There was a recent case of a bully from a local secondary school who was caught on video slapping a classmate’s head, and then later taking what appears to be a textbook and continuing the physical abuse, all the while with the teacher in the classroom doing little to stop it. Apparently the bully did not fear the teacher, nor the school disciplinary system as he continued to taunt the victim. What would cause a child to act like a beast and disrespect everyone in the class? What gives rise to such fearless behaviour, and is this something that Singapore needs to address? In this article, we look at the bigger picture of bullying in Singapore, and propose that parents take a more active role in raising their children when they are young.
Bullying in school
This is not a new phenomenon. School bullying has been happening since there were schools where pubescent boys, whose body is raging with growth hormones, suddenly act out in a totally beastly manner. These hormones spurt the growth in some boys and they suddenly tower over the others, giving them a physical advantage. This puts them in a power advantage, and as you know, power corrupts. In girls, bullying tends to be less physical and more emotional. By taunting and spreading rumours, girls adopt more passive-aggressive methods against their victims, all driven too by hormonal imbalances. While physical bullying is easier to identify, emotional ones are much harder, and can have more dangerous outcomes. As such, schools are always on the lookout for such behaviours. But hormones are not the reason, otherwise everyone would be bullies.
Causes of bullying
So what makes one person act out and become a bully, and others not? Are there any causes that Singaporeans need to look out for? According to Dr Gail Gross, human behaviour, parenting and education expert, there are five main causes of school bullying, four of which start from the home:
1. Like parent, like child
When a child sees a parent bullying and getting away with it, he will also emulate the same behaviours at school. He will also think that such behaviour is acceptable and will continue to dominate over others. If there are tendencies of one parent disrespecting the other, there may be a chance that the child exhibits the same behaviour at school.
2. The Powerless Child
Sometimes, the child is being abused, or sees someone being abused, at home, and is powerless to stop that. That child may come into school needing to assert power over others to gain a semblance of balance.
3. The Forgotten Child
If a child does not receive affirmations from home, especially from his parents, he might seek recognition by force in school. The feeling of being voiceless and unwanted at home may give rise to anger, resentment and assertion at school. Children need love and attention from the day they are born, and parents who starve them of this may risk them acting out in school.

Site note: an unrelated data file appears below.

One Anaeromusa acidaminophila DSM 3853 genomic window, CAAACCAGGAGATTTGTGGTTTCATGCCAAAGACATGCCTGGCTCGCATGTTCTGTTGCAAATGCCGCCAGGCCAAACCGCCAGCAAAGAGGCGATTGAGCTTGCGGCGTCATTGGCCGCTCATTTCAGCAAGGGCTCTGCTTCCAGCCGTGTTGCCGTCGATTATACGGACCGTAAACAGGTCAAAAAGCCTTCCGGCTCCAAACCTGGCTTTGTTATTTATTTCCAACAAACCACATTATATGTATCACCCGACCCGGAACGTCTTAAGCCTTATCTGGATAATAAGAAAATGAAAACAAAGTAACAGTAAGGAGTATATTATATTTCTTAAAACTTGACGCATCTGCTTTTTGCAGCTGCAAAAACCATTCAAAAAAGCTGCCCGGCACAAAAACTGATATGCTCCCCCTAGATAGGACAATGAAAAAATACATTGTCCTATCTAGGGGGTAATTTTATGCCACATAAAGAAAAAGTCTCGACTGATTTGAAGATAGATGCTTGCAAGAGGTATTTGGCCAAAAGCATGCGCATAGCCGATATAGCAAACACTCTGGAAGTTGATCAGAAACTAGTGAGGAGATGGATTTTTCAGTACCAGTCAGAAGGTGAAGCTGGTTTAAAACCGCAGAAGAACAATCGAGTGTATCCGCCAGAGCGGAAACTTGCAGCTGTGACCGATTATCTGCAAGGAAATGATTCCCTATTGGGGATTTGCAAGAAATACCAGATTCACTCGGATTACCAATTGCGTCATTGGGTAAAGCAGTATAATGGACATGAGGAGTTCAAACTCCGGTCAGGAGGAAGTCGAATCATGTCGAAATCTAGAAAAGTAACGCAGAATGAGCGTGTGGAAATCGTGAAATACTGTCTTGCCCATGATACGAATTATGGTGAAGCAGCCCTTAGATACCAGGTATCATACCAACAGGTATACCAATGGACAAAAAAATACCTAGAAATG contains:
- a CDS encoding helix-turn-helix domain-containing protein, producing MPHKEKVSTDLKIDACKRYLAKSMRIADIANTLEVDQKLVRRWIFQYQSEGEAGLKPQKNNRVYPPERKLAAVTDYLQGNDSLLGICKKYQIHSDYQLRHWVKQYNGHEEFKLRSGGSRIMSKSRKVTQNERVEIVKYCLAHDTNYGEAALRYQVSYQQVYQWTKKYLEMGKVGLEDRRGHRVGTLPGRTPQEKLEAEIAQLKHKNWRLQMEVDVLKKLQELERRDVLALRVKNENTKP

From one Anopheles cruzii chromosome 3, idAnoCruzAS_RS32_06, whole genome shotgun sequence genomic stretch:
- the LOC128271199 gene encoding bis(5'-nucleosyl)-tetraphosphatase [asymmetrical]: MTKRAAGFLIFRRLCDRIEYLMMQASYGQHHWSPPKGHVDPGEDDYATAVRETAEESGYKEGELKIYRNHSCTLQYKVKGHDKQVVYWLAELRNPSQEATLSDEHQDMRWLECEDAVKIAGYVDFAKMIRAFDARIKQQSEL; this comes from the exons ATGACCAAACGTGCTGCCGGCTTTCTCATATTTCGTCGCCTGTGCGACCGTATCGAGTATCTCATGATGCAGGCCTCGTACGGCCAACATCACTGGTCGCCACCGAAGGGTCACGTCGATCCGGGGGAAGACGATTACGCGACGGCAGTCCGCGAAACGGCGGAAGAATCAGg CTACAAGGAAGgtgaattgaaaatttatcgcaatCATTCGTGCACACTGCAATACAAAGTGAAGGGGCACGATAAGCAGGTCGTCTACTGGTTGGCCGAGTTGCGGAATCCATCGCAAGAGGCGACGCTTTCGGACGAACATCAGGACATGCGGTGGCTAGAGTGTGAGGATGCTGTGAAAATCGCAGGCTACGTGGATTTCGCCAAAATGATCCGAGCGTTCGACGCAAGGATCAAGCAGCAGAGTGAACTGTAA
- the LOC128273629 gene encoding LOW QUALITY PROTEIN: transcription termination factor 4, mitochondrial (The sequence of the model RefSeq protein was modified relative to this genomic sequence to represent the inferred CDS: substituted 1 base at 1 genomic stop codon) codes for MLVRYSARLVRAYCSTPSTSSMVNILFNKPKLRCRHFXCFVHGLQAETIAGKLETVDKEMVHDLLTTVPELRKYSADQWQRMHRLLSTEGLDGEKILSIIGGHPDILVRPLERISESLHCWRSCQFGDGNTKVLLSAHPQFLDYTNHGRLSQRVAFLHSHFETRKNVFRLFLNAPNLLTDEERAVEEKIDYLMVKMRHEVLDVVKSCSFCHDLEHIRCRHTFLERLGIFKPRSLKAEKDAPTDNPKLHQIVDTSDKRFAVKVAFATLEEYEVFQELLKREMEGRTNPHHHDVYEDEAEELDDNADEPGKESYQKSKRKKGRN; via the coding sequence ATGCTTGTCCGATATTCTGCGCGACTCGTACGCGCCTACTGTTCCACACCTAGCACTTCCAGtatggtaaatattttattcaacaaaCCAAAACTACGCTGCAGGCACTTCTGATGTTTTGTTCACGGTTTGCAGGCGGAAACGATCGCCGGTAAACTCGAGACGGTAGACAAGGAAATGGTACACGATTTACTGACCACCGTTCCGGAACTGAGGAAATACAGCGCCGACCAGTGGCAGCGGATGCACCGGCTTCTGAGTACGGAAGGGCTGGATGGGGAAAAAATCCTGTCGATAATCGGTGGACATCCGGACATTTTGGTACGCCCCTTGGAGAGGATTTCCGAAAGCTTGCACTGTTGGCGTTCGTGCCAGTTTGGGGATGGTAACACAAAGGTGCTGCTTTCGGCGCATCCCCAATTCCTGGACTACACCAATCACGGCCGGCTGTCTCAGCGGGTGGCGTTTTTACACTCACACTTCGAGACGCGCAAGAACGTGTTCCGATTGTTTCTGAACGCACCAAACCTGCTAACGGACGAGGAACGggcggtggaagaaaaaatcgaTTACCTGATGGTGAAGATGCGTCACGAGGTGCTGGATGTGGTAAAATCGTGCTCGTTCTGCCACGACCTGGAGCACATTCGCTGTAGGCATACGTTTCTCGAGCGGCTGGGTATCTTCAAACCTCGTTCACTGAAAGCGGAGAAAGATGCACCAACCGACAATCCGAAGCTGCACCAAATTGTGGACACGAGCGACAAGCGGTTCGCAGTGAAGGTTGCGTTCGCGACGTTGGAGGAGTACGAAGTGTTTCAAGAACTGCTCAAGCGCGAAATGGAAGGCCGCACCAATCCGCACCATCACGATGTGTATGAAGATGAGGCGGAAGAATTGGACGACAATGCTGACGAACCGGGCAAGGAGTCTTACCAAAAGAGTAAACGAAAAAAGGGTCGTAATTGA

4. The Entitled Child
Teachers in Singapore tell me that this is what they see most often, the entitled child. Quite the opposite from the forgotten child, the entitled child is given too much power at home. Raised without limitations and rules to follow, the child is given someone to lord over, usually the helper, and with the parents abdicating their power to the child. Take the case of Amos Yee. This is what his mother said of Amos, even after he has been found guilty of offensive and disrespectful remarks about Mr Lee Kuan Yew and about Christians, “But as he has not seen enough of the world, he is not tactful enough in dealing with diverse situations.” She finds that she cannot control him, but perhaps Amos was simply an entitled child growing up?
5. The child who lacks empathy
Lastly, there are children who grow up in a normal family environment, but who somehow simply lack empathy. But with empathy being something that can be taught, one wonders who is not doing the teaching?
Are we raising narcissistic children?
Singapore is a unique country where both parents need to work in order to afford the basic necessities of life. As such, early childhood development has been surrogated by grandparents, who want to spoil their grandchildren, or household help, who have been given the strictest instructions to follow. Ultimately, the child grows up feeling utterly entitled, and bring that sense of entitlement into school. Yet parents still enforce this sense of entitlement while the child is in school, refusing to accept any responsibility for their child’s poor behavioiur. They are in denial, simply because they are also in remorse. Remorse over the need to work more and be further apart from the child, which then reinforces the child’s entitlement feelings. So perhaps we need to ask if our economic circumstances are forcing us to raise narcissistic children?